Jason Horowitz writes for The Washington Post: “For more than two decades, signing Norquist’s pledge has been an almost religious rite of passage for Washington Republicans. The 54-year-old president of Americans for Tax Reform is Washington’s anti-tax doctrinal watchdog, his stature derived from the faith of his Republican signatories. The stakes for the anti-tax orthodoxy have never been higher, he argued. ‘If the entire Republican Party decides, ‘Okay, this once we’ll trade a tax increase for something,’ then the pledge would be meaningless,’ he said, discounting the suggestion that such a break would dilute his own power. Instead, he calmly predicted that the White House will give in on spending because Boehner and the GOP congressional leadership are ‘in line.’”

Mike Fraioli, president of Fraioli & Associates, answered “Debt stalemate — who budges first?” in the POLITICO Arena: “All but six House Republicans and all but seven Senate Republicans have signed Grover Norquist’s tax pledge. President Obama’s problem is that he is negotiating with the wrong folks. Instead of meeting with McConnell, Boehner and Cantor, he should be meeting with Norquist.”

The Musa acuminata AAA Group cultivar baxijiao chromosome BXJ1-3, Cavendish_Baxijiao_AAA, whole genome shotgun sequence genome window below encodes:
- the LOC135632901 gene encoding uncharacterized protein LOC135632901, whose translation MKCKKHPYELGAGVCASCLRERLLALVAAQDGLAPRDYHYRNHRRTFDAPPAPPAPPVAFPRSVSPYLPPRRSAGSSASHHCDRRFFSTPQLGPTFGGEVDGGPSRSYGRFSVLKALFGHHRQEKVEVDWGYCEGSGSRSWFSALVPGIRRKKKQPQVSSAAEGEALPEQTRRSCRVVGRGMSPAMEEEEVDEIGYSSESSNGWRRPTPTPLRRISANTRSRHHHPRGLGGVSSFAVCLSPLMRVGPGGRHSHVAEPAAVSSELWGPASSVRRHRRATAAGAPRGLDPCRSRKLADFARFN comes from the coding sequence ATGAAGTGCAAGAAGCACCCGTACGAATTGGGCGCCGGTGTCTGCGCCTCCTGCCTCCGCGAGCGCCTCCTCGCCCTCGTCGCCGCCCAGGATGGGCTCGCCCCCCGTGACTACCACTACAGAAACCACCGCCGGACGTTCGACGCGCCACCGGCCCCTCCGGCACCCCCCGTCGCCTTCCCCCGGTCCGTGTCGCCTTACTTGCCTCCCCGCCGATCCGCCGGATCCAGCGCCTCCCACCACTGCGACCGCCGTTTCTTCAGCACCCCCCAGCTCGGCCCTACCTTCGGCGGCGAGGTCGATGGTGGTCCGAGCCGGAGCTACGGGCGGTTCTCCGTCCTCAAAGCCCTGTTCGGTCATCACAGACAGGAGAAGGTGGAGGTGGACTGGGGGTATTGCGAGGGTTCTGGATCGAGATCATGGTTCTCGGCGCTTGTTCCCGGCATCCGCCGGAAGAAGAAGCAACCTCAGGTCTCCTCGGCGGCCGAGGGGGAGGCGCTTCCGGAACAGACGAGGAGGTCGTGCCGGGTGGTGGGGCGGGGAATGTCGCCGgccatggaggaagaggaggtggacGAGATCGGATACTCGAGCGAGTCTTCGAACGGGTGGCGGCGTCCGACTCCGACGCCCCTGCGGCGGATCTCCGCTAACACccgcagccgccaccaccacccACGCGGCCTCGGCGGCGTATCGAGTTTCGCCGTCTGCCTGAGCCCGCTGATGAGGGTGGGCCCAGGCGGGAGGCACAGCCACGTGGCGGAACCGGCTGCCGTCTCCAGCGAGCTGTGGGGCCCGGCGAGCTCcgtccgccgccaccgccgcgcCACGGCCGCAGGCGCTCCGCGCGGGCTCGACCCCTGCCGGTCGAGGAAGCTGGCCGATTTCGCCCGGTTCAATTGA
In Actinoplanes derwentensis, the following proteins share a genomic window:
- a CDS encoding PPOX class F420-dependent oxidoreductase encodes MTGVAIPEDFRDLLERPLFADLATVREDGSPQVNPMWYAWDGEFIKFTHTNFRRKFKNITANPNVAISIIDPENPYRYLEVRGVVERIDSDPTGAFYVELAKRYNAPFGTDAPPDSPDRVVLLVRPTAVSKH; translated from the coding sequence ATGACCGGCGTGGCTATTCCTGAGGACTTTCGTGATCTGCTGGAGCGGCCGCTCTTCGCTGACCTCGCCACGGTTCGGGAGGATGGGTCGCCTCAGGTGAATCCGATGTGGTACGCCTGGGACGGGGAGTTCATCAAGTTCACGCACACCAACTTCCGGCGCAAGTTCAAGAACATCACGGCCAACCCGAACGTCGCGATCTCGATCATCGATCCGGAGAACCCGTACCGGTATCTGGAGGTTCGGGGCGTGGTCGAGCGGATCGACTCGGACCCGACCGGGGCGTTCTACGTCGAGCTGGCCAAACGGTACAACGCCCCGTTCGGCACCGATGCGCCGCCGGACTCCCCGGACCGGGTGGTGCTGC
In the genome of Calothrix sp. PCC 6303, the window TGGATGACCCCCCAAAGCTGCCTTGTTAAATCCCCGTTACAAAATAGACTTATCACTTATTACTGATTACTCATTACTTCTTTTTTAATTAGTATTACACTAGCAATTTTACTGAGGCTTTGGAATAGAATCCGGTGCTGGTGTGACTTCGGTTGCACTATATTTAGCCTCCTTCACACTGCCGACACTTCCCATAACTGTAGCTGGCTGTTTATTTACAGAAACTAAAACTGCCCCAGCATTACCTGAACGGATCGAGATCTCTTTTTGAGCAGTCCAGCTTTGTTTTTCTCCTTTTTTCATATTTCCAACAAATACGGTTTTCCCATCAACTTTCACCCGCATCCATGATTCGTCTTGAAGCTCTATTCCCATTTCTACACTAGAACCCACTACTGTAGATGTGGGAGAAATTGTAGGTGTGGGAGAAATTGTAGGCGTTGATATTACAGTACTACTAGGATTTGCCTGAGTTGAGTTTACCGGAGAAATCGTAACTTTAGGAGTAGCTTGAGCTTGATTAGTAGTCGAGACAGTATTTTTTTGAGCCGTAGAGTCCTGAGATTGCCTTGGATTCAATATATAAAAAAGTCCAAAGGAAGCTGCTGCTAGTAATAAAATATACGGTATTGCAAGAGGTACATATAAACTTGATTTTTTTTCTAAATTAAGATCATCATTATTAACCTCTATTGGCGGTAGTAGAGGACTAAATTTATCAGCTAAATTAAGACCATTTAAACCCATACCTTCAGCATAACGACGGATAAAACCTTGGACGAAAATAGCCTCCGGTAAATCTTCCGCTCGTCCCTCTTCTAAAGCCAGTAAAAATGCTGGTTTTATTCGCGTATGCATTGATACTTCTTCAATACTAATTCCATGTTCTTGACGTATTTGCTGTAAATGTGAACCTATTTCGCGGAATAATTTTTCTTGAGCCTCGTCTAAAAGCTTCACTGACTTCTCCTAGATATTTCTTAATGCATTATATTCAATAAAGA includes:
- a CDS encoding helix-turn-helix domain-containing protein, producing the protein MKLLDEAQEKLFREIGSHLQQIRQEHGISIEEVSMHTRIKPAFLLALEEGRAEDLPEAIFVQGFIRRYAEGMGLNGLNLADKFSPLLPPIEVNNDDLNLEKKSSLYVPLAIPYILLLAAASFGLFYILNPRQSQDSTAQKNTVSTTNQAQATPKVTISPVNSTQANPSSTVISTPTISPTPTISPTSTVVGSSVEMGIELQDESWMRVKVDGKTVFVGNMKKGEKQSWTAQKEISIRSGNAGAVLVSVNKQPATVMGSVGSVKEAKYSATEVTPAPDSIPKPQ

Dick Morris writes for The Hill: “As Republicans scrounge for revenue sources that will satiate Democratic desires to extract more money for the public sector but will not run afoul of their pledges not to raise taxes, they should look carefully at some of the ideas pushed by Arizona Sen. Jon Kyl and by Grover Norquist’s Americans for Tax Reform. Americans for Tax Reform points out that the federal government owns 650 million acres of land , which is about one-third the area of the United States. The Bureau of Land Management says that 3.3 million acres are suitable for sale to the private sector. Sell them off! The Heritage Foundation estimates that we spend $25 billion a year maintaining unused or vacant federal properties. Shrink government ownership and raise revenue at the same time.”

Jonathan Weisman writes for The Wall Street Journal: “Antitax activist Grover Norquist, the keeper of the no-new-taxes pledge that virtually all Republican politicians have signed, has a new set of marching orders for the GOP troops, especially for the party’s presidential hopefuls: Enact Rep. Paul Ryan’s budget plan. In an extensive interview with Wall Street Journal reporters and editors, the president of Americans for Tax Reform said former House Speaker Newt Gingrich ran into trouble with Republicans not so much because he called the Ryan plan ‘right-wing social engineering’ but because he thought Republicans are looking for a ‘big thinker’ with brave new plans. They aren’t, Mr. Norquist said. ‘We know where we want to go,’ Mr. Norquist said of Mr. Ryan’s “Path to Prosperity.” ‘We just need someone to sign the bills.’”